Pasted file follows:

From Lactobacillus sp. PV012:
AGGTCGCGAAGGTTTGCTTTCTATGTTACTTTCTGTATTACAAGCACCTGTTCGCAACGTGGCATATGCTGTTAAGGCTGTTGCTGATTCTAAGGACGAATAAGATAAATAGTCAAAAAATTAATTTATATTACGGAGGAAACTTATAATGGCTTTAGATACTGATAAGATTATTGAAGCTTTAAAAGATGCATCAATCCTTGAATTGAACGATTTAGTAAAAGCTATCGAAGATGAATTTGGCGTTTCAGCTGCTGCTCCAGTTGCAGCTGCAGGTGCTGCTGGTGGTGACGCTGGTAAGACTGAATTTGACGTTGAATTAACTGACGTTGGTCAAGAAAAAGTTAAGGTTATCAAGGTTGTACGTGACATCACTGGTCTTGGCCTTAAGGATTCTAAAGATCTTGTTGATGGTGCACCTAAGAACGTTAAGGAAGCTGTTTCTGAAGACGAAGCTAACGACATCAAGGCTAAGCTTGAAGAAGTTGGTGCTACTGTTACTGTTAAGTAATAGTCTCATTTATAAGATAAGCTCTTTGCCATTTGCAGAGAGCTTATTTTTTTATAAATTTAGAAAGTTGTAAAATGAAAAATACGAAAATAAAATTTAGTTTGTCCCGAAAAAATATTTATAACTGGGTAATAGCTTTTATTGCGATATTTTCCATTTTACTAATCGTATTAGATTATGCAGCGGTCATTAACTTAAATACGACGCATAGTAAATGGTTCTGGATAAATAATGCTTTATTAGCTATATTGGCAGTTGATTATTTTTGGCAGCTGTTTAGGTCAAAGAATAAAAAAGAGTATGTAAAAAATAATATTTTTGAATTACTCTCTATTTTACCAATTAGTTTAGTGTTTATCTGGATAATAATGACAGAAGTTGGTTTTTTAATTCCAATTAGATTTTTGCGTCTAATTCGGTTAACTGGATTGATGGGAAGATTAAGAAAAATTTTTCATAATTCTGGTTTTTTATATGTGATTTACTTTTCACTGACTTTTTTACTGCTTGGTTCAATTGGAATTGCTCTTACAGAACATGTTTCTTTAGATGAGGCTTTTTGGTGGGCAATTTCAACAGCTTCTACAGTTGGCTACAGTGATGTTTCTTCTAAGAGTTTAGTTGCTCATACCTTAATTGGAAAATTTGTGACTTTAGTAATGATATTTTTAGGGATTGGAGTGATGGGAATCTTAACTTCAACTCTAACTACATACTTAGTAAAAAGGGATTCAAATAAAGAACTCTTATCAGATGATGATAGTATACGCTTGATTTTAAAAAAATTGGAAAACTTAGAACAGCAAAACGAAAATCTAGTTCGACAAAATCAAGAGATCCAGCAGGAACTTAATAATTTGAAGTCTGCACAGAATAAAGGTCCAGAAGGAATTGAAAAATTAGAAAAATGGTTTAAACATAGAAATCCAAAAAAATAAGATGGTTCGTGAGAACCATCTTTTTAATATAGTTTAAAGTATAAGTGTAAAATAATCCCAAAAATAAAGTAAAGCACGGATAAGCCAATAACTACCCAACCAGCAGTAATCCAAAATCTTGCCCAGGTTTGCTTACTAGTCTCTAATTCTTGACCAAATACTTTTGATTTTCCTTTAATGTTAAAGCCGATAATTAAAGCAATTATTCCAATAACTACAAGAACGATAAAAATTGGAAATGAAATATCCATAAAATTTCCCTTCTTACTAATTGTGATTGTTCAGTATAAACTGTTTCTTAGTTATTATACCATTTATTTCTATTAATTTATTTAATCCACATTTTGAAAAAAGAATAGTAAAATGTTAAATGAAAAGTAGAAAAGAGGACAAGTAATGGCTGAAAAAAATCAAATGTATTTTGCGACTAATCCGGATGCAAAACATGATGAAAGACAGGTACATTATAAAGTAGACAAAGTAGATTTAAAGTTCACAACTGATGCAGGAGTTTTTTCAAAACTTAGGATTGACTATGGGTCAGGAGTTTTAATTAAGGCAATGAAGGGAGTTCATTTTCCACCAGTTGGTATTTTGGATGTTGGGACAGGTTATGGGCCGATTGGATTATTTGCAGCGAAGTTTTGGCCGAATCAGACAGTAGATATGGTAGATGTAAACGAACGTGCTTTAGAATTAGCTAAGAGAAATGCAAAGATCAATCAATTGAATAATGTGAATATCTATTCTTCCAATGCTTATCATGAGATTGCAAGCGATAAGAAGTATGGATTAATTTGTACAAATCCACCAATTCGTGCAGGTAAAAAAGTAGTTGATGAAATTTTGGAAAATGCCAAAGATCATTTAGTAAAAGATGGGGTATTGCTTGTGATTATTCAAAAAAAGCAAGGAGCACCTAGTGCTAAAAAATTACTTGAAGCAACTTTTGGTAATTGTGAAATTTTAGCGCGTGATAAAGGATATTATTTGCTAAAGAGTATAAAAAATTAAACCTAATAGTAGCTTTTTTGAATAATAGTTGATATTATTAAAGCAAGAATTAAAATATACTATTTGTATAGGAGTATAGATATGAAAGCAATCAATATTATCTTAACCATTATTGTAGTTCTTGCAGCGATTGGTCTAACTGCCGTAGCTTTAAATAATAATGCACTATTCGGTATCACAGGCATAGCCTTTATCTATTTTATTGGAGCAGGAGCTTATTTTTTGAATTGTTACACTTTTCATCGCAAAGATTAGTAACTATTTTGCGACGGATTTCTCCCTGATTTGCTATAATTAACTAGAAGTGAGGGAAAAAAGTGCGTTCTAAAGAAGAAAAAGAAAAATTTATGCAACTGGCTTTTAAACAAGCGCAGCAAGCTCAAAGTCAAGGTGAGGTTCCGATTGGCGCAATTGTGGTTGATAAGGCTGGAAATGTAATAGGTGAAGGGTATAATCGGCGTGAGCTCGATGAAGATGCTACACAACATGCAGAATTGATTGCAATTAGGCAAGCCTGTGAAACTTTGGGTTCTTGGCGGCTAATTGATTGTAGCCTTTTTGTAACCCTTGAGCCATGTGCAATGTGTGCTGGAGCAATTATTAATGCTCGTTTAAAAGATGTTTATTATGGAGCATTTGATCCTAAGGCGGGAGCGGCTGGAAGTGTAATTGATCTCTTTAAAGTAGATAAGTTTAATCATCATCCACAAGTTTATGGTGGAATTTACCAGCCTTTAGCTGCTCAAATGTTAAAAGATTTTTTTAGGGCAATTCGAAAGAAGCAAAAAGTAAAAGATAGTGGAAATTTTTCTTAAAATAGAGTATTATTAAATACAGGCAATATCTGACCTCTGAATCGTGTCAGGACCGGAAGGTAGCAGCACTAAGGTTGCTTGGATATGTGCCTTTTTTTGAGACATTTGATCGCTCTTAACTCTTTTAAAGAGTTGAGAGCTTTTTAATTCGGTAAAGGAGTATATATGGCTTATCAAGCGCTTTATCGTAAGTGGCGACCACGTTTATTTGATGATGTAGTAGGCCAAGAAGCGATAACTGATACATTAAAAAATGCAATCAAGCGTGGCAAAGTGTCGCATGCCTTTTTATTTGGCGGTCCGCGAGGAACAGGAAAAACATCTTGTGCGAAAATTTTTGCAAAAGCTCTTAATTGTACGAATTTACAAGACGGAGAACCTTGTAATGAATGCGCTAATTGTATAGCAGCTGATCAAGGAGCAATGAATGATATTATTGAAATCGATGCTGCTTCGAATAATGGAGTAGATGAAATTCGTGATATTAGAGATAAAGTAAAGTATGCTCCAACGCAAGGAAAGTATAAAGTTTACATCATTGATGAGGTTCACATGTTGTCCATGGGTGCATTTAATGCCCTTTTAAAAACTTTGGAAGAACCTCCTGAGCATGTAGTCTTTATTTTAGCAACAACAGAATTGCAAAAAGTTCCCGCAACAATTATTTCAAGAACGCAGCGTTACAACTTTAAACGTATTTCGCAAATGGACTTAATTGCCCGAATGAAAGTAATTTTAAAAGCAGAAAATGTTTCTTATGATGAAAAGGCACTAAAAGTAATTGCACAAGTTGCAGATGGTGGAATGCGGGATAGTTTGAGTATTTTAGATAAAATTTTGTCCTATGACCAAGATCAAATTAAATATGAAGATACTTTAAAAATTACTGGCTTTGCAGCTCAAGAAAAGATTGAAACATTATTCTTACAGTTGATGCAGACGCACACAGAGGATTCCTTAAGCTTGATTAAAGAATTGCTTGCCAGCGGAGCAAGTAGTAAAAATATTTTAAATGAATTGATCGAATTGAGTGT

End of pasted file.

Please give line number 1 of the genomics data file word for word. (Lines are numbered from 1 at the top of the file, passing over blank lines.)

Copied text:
From Lactobacillus sp. PV012: